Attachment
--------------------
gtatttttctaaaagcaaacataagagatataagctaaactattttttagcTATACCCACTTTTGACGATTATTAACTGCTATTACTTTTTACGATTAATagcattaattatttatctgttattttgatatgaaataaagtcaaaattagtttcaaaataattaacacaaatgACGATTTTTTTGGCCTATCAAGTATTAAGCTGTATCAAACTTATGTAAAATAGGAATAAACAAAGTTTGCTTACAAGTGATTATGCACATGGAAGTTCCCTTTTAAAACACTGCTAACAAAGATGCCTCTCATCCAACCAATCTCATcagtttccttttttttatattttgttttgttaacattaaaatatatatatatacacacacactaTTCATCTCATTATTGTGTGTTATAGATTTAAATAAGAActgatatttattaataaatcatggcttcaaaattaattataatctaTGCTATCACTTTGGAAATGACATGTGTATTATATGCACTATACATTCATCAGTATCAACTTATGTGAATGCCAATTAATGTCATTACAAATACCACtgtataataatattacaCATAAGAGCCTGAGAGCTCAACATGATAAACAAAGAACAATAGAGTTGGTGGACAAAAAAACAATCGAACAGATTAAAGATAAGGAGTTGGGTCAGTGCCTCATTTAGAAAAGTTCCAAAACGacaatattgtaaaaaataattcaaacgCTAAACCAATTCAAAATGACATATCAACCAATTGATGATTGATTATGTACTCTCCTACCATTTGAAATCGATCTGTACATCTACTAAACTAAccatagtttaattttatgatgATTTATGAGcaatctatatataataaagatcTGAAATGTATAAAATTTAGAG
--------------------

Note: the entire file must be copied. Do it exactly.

gtatttttctaaaagcaaacataagagatataagctaaactattttttagcTATACCCACTTTTGACGATTATTAACTGCTATTACTTTTTACGATTAATagcattaattatttatctgttattttgatatgaaataaagtcaaaattagtttcaaaataattaacacaaatgACGATTTTTTTGGCCTATCAAGTATTAAGCTGTATCAAACTTATGTAAAATAGGAATAAACAAAGTTTGCTTACAAGTGATTATGCACATGGAAGTTCCCTTTTAAAACACTGCTAACAAAGATGCCTCTCATCCAACCAATCTCATcagtttccttttttttatattttgttttgttaacattaaaatatatatatatacacacacactaTTCATCTCATTATTGTGTGTTATAGATTTAAATAAGAActgatatttattaataaatcatggcttcaaaattaattataatctaTGCTATCACTTTGGAAATGACATGTGTATTATATGCACTATACATTCATCAGTATCAACTTATGTGAATGCCAATTAATGTCATTACAAATACCACtgtataataatattacaCATAAGAGCCTGAGAGCTCAACATGATAAACAAAGAACAATAGAGTTGGTGGACAAAAAAACAATCGAACAGATTAAAGATAAGGAGTTGGGTCAGTGCCTCATTTAGAAAAGTTCCAAAACGacaatattgtaaaaaataattcaaacgCTAAACCAATTCAAAATGACATATCAACCAATTGATGATTGATTATGTACTCTCCTACCATTTGAAATCGATCTGTACATCTACTAAACTAAccatagtttaattttatgatgATTTATGAGcaatctatatataataaagatcTGAAATGTATAAAATTTAGAG